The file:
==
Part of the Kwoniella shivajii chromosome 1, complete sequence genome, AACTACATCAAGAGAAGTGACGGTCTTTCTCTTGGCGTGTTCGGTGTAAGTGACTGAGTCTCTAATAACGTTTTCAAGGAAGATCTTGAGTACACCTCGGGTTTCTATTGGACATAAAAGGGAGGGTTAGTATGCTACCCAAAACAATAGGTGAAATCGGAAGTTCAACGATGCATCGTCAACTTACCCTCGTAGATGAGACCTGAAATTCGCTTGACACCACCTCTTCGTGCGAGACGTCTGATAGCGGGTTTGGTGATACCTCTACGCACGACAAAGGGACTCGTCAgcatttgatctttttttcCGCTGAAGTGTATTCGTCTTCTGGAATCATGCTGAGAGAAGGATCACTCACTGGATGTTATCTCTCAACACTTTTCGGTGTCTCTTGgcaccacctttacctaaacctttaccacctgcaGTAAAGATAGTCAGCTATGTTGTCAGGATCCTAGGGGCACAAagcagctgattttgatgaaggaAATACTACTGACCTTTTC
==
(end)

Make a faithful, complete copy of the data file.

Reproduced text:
Part of the Kwoniella shivajii chromosome 1, complete sequence genome, AACTACATCAAGAGAAGTGACGGTCTTTCTCTTGGCGTGTTCGGTGTAAGTGACTGAGTCTCTAATAACGTTTTCAAGGAAGATCTTGAGTACACCTCGGGTTTCTATTGGACATAAAAGGGAGGGTTAGTATGCTACCCAAAACAATAGGTGAAATCGGAAGTTCAACGATGCATCGTCAACTTACCCTCGTAGATGAGACCTGAAATTCGCTTGACACCACCTCTTCGTGCGAGACGTCTGATAGCGGGTTTGGTGATACCTCTACGCACGACAAAGGGACTCGTCAgcatttgatctttttttcCGCTGAAGTGTATTCGTCTTCTGGAATCATGCTGAGAGAAGGATCACTCACTGGATGTTATCTCTCAACACTTTTCGGTGTCTCTTGgcaccacctttacctaaacctttaccacctgcaGTAAAGATAGTCAGCTATGTTGTCAGGATCCTAGGGGCACAAagcagctgattttgatgaaggaAATACTACTGACCTTTTC